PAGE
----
Donald Trump sets the tone for the Republican conversation, because he has never left the stage. His approval ratings rarely fall below 50% and he has two strategic advantages. On social issues, he is in a centrist position. He may espouse conservative views on abortion, but he is not an evangelical. Second, their confrontation with justice feeds a narrative based on the fantasy of the "deep state" and persecution. The assault on the Capitol on January 6, 2021 is decisive. It's a lousy institutional legacy, but without it I'd be out of orbit. His eligibility lies in the fact that there was electoral fraud, he was removed from the presidency and "the usual ones" govern the country. However, the strategy to win the primaries does not have to be the one that leads him to the White House. The new swing states (Pennsylvania, Wisconsin, Michigan, North Carolina, Arizona and Georgia) are highly polarized and Trumpism generates enormous rejection. In November 2022, Republicans were unable to erect a red wall in the House, Senate and state governments.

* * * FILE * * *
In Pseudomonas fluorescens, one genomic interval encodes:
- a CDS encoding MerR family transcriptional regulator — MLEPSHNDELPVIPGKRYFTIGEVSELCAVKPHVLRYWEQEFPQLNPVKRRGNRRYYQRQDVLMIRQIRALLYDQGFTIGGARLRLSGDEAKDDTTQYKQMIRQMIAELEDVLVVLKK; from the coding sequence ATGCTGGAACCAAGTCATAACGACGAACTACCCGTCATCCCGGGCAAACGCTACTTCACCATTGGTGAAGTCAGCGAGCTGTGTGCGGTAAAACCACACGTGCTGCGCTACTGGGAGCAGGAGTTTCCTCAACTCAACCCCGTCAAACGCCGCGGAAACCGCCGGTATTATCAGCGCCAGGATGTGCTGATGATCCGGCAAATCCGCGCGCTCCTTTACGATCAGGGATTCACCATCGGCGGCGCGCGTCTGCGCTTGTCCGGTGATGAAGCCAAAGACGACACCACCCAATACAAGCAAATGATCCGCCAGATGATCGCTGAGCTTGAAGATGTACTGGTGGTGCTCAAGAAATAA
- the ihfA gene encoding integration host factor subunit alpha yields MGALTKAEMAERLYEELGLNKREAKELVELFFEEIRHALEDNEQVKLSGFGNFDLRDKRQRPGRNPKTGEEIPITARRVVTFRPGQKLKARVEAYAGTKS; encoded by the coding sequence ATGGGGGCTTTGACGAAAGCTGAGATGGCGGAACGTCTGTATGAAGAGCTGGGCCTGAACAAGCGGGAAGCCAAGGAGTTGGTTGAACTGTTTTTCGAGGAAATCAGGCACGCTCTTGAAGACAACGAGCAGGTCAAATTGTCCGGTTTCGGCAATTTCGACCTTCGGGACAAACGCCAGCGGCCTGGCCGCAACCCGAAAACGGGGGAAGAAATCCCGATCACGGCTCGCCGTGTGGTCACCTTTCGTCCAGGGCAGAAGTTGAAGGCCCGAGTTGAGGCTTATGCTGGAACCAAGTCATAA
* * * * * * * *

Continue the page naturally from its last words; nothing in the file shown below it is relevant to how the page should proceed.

Florida Gov. Ron DeSantis' career is disappointing. After the victory by more than twenty points in November, a meteoric run was expected. But it doesn't take off. After the failed interview with Elon Musk with which he presented his candidacy, he needs some relevant intervention, for example, at the convention of the Republicans in North Carolina. At the strategic level, DeSantis has a budget close to 300 million dollars, which allows him to mobilize and attract voters, and with solid support from Latino groups. Florida has become a Republican stronghold and every presidential victory starts with those 30 representatives of the Electoral College. The third advantage is a conservative message of the taste of evangelicals and anti-woke. His fight against the giant Disney confirms this approach. However, Governor DeSantis has a structural weakness in his chances of being elected. The restrictive laws against abortion generate enormous rejection among women, voters of reference in the swing states and prone to decide their vote based on the candidate, not the party. Independent women were decisive in November 2022 and will be so again two years later.